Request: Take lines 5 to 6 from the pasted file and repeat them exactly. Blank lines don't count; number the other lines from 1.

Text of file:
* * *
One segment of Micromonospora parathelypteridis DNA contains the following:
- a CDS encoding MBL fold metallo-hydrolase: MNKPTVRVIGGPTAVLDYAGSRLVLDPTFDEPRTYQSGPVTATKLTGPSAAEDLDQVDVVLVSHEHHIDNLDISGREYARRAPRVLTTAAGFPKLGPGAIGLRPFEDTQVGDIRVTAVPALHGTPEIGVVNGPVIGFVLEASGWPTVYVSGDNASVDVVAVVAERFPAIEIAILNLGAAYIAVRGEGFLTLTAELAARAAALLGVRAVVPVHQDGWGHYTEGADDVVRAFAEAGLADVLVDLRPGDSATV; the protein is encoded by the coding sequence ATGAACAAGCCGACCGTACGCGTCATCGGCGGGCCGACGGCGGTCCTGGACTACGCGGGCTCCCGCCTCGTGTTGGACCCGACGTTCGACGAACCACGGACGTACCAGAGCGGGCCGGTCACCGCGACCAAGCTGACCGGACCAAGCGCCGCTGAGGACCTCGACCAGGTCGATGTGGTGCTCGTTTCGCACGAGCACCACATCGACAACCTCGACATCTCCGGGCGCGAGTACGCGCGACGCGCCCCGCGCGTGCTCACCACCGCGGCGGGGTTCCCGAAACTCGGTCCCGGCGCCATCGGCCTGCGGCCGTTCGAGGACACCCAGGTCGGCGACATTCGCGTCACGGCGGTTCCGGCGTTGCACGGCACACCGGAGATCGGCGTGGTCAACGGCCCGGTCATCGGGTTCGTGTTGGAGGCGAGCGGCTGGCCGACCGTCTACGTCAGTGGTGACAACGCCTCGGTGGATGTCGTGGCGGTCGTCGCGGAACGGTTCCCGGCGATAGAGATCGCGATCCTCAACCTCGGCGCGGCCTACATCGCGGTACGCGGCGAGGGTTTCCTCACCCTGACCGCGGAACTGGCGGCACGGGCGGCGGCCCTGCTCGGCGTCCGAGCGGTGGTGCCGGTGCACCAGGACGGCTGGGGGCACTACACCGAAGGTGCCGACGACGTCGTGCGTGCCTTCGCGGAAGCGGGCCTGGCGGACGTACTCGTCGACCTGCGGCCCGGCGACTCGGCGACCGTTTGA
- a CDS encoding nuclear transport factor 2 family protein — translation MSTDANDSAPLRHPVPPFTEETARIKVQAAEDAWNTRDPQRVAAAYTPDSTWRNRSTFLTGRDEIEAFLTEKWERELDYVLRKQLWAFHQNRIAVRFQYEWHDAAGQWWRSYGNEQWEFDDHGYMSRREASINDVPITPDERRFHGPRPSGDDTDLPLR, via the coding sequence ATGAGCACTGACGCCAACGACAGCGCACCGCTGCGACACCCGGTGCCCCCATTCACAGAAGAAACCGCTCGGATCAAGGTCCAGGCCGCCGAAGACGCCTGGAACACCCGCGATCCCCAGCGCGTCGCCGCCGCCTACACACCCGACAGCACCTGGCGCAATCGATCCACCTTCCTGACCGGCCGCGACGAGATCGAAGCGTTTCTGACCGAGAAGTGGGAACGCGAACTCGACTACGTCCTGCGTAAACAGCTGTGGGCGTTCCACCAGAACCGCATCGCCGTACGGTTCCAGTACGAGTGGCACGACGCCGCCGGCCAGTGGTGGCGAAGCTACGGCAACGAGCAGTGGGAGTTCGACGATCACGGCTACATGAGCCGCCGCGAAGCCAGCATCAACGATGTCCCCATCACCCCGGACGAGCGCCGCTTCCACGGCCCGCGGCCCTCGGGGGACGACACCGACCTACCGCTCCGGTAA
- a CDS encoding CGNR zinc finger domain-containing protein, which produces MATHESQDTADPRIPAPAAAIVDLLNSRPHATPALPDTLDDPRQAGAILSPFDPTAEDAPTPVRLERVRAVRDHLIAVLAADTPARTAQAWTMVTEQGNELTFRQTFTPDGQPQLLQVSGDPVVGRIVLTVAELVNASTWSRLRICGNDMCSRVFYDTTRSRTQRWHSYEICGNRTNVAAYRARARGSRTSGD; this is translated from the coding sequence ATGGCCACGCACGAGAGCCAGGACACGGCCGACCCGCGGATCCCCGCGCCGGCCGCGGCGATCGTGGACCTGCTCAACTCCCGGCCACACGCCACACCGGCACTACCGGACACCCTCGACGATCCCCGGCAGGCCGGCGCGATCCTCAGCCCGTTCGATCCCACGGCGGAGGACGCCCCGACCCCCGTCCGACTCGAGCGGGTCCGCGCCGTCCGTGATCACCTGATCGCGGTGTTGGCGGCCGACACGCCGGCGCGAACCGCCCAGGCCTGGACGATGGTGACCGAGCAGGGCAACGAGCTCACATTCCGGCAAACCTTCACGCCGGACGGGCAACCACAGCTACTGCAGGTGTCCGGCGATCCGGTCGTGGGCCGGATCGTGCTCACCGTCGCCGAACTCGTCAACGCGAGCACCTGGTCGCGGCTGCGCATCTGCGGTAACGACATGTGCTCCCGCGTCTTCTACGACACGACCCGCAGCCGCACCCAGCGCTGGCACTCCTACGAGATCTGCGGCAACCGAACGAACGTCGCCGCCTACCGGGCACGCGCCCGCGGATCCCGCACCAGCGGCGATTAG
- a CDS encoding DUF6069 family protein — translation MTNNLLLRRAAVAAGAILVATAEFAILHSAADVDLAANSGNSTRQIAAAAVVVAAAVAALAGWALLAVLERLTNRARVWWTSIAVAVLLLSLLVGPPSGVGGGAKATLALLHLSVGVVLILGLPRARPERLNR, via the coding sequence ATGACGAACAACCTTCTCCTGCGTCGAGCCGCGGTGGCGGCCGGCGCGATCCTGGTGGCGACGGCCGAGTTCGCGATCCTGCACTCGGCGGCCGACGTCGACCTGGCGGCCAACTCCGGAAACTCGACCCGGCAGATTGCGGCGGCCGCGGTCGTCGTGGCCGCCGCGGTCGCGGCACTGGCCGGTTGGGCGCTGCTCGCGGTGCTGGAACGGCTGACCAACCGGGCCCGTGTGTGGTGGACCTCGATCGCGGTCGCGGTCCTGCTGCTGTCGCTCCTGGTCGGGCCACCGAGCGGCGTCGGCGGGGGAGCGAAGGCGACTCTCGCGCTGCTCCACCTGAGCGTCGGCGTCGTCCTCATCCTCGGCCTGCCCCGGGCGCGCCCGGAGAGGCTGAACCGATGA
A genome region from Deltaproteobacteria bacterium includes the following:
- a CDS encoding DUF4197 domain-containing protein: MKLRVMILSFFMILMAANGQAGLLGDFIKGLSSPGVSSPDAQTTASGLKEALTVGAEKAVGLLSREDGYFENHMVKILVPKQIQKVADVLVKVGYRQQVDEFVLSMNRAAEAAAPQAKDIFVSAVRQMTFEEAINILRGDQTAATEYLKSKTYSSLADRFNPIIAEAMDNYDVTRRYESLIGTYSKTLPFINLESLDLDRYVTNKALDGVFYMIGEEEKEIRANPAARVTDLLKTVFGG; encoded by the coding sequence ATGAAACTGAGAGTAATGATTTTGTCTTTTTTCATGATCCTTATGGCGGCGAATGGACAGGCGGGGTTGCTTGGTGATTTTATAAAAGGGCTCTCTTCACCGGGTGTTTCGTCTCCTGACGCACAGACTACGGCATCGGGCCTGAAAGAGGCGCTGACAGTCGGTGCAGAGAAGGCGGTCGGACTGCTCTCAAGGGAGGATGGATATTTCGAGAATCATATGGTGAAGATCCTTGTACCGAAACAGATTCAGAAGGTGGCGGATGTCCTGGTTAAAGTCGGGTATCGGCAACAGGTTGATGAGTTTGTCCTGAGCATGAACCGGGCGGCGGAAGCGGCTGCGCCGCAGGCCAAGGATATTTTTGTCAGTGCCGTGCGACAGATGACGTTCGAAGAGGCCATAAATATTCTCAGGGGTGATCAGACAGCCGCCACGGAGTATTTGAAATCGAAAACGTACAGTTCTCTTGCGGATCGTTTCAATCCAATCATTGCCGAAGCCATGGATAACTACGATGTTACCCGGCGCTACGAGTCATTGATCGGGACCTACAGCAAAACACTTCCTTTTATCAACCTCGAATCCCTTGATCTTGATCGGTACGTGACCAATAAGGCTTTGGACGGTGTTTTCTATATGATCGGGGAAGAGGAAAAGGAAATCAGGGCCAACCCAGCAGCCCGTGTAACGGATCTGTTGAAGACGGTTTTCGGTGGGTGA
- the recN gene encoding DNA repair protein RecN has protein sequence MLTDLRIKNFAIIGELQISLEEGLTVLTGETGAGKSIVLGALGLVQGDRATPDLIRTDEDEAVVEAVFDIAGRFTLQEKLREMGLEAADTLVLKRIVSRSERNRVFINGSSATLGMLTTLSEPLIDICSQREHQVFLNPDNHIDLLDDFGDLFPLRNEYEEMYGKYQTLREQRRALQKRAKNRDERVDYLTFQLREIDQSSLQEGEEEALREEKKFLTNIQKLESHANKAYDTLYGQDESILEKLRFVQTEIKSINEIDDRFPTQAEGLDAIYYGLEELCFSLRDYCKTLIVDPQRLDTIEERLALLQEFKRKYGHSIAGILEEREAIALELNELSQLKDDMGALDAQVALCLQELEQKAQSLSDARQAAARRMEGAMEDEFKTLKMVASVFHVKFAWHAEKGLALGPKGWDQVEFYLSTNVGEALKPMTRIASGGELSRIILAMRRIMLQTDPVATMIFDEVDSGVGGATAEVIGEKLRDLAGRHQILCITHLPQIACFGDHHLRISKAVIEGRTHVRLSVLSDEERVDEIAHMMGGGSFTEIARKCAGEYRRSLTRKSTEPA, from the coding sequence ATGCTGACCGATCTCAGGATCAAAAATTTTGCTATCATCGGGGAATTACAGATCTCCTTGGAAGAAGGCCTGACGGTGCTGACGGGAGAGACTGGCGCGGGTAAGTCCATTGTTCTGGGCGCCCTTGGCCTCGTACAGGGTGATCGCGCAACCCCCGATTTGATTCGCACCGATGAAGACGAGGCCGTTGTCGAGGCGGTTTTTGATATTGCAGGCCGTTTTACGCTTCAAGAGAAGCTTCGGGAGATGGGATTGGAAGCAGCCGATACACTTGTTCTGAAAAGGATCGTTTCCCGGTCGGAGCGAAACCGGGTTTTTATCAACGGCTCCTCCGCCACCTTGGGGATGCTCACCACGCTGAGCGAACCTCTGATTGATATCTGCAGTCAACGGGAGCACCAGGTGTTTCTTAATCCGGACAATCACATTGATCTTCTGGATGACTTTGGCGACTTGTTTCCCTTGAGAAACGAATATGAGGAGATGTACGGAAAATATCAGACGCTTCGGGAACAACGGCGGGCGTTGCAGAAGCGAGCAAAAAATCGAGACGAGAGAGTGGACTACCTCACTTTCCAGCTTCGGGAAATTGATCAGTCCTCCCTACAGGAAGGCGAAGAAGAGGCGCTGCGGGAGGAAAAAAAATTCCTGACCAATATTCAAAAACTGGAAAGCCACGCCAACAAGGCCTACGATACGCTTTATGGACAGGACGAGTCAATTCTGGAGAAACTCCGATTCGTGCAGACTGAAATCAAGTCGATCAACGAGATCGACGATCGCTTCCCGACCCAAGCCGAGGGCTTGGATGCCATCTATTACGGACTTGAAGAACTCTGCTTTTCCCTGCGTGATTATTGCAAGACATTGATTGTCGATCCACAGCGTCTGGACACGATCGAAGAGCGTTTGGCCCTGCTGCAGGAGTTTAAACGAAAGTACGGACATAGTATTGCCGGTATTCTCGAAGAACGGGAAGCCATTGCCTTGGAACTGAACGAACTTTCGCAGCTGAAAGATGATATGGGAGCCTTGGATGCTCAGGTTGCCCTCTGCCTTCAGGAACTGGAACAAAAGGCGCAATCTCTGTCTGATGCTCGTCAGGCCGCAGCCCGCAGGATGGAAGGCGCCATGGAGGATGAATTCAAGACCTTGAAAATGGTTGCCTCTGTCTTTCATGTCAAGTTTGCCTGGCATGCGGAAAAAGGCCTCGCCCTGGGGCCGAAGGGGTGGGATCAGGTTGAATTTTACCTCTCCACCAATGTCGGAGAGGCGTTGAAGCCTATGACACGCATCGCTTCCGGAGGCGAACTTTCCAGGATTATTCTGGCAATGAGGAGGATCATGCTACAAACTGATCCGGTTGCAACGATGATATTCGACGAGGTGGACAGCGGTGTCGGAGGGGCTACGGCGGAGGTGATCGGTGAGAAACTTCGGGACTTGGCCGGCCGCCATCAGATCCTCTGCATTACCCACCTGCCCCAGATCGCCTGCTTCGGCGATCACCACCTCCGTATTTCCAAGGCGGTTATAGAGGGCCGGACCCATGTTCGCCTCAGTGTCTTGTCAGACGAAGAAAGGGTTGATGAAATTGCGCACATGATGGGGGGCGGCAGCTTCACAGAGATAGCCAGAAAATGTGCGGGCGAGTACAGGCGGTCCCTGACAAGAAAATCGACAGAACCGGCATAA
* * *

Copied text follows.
- a CDS encoding DUF6069 family protein — translation MTNNLLLRRAAVAAGAILVATAEFAILHSAADVDLAANSGNSTRQIAAAAVVVAAAVAALAGWALLAVLERLTNRARVWWTSIAVAVLLLSLLVGPPSGVGGGAKATLALLHLSVGVVLILGLPRARPERLNR, via the coding sequence ATGACGAACAACCTTCTCCTGCGTCGAGCCGCGGTGGCGGCCGGCGCGATCCTGGTGGCGACGGCCGAGTTCGCGATCCTGCACTCGGCGGCCGACGTCGACCTGGCGGCCAACTCCGGAAACTCGACCCGGCAGATTGCGGCGGCCGCGGTCGTCGTGGCCGCCGCGGTCGCGGCACTGGCCGGTTGGGCGCTGCTCGCGGTGCTGGAACGGCTGACCAACCGGGCCCGTGTGTGGTGGACCTCGATCGCGGTCGCGGTCCTGCTGCTGTCGCTCCTGGTCGGGCCACCGAGCGGCGTCGGCGGGGGAGCGAAGGCGACTCTCGCGCTGCTCCACCTGAGCGTCGGCGTCGTCCTCATCCTCGGCCTGCCCCGGGCGCGCCCGGAGAGGCTGAACCGATGA
A genome region from Deltaproteobacteria bacterium includes the following: